• 29. Karlen, Y. (2016). Differences in students’ metacognitive strategy knowledge, motivation, and strategy use: A typology of self-regulated learners. The Journal of Educational Research, 109(3), 253-265.

  • 30. Kizilcec, R. F., Pérez-Sanagustín, M., & Maldonado, J. J. (2017). Self-regulated learning strategies predict learner behavior and goal attainment in Massive Open Online Courses. Computers & Education, 104, 18-33.

  • 31. Lai, C. L., & Hwang, G. J. (2016).A self-regulated flipped classroom approach to improving students’ learning performance in a mathematics course. Computers & Education, 100, 126-140.

  • 32. Love, B., Hodge, A., Grandgenett, N., & Swift, A. W. (2014). Student learning and perceptions in a flipped linear algebra course. International Journal of Mathematical Education in Science and Technology, 45(3), 317-324.

  • 33. Martirossian, A., & Hartoonian, A. (2015). Lowering foreign language anxiety through self-regulated learning strategy use. English Language Teaching, 8(12), 209.

  • 34. McLaughlin, J. E., Roth, M. T., Glatt, D. M., Gharkholonarehe, N., Davidson, C. A., Griffin, L. M., ... & Mumper, R. J. (2014). The flipped classroom: a course redesign to foster learning and engagement in a health professions school. Academic Medicine, 89(2), 236-243.

  • 35. Mehring, J. (2016). Present research on the flipped classroom and potential tools for the EFL classroom. Computers in the Schools, 33(1), 1-10.

  • 36. Moos, D. C., & Bonde, C. (2016). Flipping the Classroom: Embedding Self-Regulated Learning Prompts in Videos. Technology, Knowledge and Learning, 21(2), 225-242.

  • 37. Ning, H. K., & Downing, K. (2015). A latent profile analysis of university students’ self-regulated learning strategies. Studies in Higher Education, 40(7), 1328-1346.

  • 38. Ng, E. M. (2018). Integrating self-regulation principles with flipped classroom pedagogy for first year university students. Computers & Education, 126, 65-74.

  • 39. Özdamli, F., & Asiksoy, G. (2016). Flipped Classroom Approach. World Journal on Educational Technology: Current Issues, 8(2), 98-105.

  • 40. Pintrich, P. R. (1999). The role of motivation in promoting and sustaining self-regulated learning. International Journal of Educational Research, 31(6), 459-470.

  • 41. Pintrich, P. R. (2000). The role of goal orientation in self-regulated learning. In M. Boekaerts, P. Pintrich, & M. Zeidner (Eds.), Handbook of self-regulation (pp. 451-502). San Diego, CA: Academic Press.

  • 42. Roehl, A., Reddy, S. L., & Shannon, G. J. (2013). The flipped classroom: an opportunity to engage millennial students through active learning strategies. Journal of Family and Consumer Sciences, 105, 44-49.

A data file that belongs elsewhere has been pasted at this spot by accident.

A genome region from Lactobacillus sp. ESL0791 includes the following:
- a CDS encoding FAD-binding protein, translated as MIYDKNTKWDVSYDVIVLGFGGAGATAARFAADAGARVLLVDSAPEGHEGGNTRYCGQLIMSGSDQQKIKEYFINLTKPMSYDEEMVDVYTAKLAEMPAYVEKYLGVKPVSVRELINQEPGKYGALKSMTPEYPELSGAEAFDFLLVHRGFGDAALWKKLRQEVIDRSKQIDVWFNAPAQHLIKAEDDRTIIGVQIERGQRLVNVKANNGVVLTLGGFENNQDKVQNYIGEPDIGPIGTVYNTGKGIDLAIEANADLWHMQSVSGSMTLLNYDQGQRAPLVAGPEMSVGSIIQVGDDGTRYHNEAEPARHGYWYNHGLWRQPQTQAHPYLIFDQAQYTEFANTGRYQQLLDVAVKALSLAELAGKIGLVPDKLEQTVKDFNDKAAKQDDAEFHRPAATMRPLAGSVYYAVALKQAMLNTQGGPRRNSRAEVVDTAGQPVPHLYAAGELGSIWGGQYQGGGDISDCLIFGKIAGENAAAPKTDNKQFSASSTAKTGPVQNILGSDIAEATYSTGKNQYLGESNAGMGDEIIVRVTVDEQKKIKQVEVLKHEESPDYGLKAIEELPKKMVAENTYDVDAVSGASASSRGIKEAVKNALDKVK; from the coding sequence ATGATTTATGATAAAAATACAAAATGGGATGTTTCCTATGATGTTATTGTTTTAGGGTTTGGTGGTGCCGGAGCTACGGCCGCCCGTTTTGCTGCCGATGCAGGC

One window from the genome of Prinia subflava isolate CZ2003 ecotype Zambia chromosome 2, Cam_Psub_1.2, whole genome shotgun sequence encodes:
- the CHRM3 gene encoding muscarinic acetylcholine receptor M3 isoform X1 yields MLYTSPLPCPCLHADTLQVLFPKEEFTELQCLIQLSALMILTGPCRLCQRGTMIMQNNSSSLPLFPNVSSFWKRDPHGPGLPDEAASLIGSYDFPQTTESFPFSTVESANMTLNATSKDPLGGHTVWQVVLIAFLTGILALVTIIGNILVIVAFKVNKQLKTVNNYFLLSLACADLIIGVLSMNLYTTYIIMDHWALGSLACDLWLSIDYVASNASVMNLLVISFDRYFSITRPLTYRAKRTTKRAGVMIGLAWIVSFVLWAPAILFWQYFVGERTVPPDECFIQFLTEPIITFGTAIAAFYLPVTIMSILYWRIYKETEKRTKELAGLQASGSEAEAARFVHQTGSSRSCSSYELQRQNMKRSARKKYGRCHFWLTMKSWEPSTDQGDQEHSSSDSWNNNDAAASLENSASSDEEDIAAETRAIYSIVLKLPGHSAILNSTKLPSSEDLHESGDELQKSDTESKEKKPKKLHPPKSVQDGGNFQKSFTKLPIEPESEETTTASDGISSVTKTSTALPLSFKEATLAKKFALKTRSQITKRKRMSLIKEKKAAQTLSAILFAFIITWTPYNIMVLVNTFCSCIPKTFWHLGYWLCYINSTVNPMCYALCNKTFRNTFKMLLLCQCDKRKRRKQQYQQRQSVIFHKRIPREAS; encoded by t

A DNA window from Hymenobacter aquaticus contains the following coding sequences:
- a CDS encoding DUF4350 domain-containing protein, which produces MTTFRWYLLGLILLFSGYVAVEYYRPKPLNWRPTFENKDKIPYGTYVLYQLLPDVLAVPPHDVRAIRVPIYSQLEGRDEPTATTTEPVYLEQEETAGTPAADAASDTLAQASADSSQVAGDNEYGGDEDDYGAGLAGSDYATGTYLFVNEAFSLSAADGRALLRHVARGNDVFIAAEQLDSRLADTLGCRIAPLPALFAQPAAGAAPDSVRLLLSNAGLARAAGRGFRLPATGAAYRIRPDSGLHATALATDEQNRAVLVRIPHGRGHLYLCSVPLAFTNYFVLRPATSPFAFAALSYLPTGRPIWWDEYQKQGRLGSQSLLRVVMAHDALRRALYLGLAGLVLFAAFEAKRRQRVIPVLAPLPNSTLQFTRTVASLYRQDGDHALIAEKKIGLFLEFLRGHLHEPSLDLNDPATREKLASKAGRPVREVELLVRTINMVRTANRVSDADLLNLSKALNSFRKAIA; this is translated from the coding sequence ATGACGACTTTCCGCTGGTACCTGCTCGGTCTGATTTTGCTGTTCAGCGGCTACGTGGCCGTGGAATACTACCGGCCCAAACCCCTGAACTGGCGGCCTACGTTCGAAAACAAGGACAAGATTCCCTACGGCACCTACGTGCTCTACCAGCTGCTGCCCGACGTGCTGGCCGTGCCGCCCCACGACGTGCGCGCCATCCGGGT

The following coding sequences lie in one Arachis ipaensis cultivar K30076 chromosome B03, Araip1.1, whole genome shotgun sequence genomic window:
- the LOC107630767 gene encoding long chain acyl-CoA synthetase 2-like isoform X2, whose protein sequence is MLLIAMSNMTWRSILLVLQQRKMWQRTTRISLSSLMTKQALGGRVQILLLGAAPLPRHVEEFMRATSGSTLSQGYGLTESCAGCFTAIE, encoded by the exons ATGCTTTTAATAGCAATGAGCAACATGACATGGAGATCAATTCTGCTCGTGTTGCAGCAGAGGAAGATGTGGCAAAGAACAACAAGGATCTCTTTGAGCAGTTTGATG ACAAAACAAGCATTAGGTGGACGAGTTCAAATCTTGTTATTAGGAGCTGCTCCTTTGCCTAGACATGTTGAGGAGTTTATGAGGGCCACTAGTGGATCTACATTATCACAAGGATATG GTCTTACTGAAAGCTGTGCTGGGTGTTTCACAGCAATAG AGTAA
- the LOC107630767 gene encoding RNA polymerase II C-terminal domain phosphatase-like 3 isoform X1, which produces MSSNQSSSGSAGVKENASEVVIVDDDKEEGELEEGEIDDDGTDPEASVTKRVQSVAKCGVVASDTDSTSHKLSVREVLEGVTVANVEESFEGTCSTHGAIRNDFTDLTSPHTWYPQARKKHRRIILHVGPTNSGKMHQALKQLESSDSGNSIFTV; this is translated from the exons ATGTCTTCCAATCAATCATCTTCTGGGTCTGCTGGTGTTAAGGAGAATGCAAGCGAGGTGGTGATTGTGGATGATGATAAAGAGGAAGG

• 43. Sebesta, A. J., & Speth, E. B. (2017). How should ı study for the exam? Self-regulated learning strategies and achievement in ıntroductory biology. CBE-Life Sciences Education, 16(2), a30.

  • 44. Şeker, M. (2016). The use of self-regulation strategies by foreign language learners and its role in language achievement. Language Teaching Research, 20(5), 600-618.

  • 45. Shahnaz, S. M. F., & Hussain, R. M. R. (2016). Designing Instruction for Active and Reflective Learners in the Flipped Classroom. Malaysian Journal of Learning and Instruction, 13(2), 147-173.

  • 46. Shih, H. C. J., & Huang, S. H. C. (2019). College students’ metacognitive strategy use in an EFL flipped classroom. Computer Assisted Language Learning, 1-30.

  • 47. Sletten, S. R. (2017). Investigating flipped learning: Student self-regulated learning, perceptions, and achievement in an introductory biology course. Journal of Science Education and Technology, 26(3), 347-358.

  • 48. Su Ping, R. L., Verezub, E., Adi Badiozaman, I. F. B., & Chen, W. S. (2020). Tracing EFL students’ flipped classroom journey in a writing class: Lessons from Malaysia. Innovations in Education and Teaching International, 57(3), 305-316.

  • 49. Turan, Z., & Akdag-Cimen, B. (2020). Flipped classroom in English language teaching: a systematic review. Computer Assisted Language Learning, 33(5-6), 590-606.

  • 50. Wanner, T., & Palmer, E. (2015). Personalising learning: Exploring student and teacher perceptions about flexible learning and assessment in a flipped university course. Computers & Education, 88, 354-369.

  • 51. Wilson, K., & Narayan, A. (2016). Relationships among individual task self-efficacy, self-regulated learning strategy use and academic performance in a computer-supported collaborative learning environment. Educational Psychology, 36(2), 236-253.

  • 52. Wolters, C. A. (2011). Regulation of motivation: Contextual and social aspects. Teachers College Record, 113(2), 265-283.

  • 53. Wu, W. C. V., Hsieh, J. S. C., & Yang, J. C. (2017). Creating an online learning community in a flipped classroom to enhance EFL learners’ oral proficiency. Journal of Educational Technology & Society, 20(2), 142-157.

  • 54. Yang, T. C., Chen, M. C., & Chen, S. Y. (2018). The influences of self-regulated learning support and prior knowledge on improving learning performance. Computers & Education, 126, 37-52.

  • 55. Zainuddin, Z., & Halili, S. H. (2016). Flipped classroom research and trends from different fields of study. The International Review of Research in Open and Distributed Learning, 17(3).

  • 56. Zeidner, M., & Stoeger, H. (2019). Self-Regulated Learning (SRL): A guide for the perplexed. High Ability Studies, 30(1-2), 9-51.

  • 57. Zheng, B., Ward, A., & Stanulis, R. (2020). Self-regulated learning in a competency-based and flipped learning environment: learning strategies across achievement levels and years. Medical Education Online, 25(1), 1686949.

  • 58. Zhonggen, Y., & Guifang, W. (2016). Academic Achievements and Satisfaction of the Clicker-Aided Flipped Business English Writing Class. Journal of Educational Technology & Society, 19(2).

  • 59. Zimmerman, B. J. (2000). Attainment of self-regulation: A social cognitive perspective. In M. Boekaerts, P. R. Pintrich, & M. Zeidner (Eds.), Handbook of self-regulation (pp. 13-39). San Diego, CA: Academic Press.

  • 60. Zimmerman, B. J. (2008). Investigating self-regulation and motivation: Historical background, methodological developments, and future prospects. American Educational Research Journal, 45(1), 166-183.

  • 61. Zimmerman, B. J., & Martinez-Pons, M. (1988). Construct validation of a strategy model of student self-regulated learning. Journal of Educational Psychology, 80(3), 284.

  • 62. Zumbrunn, S., Tadlock, J., & Roberts, E. D. (2011). Encouraging self-regulated learning in the classroom: A review of the literature. Metropolitan Educational Research Consortium (MERC).


Journal + Issues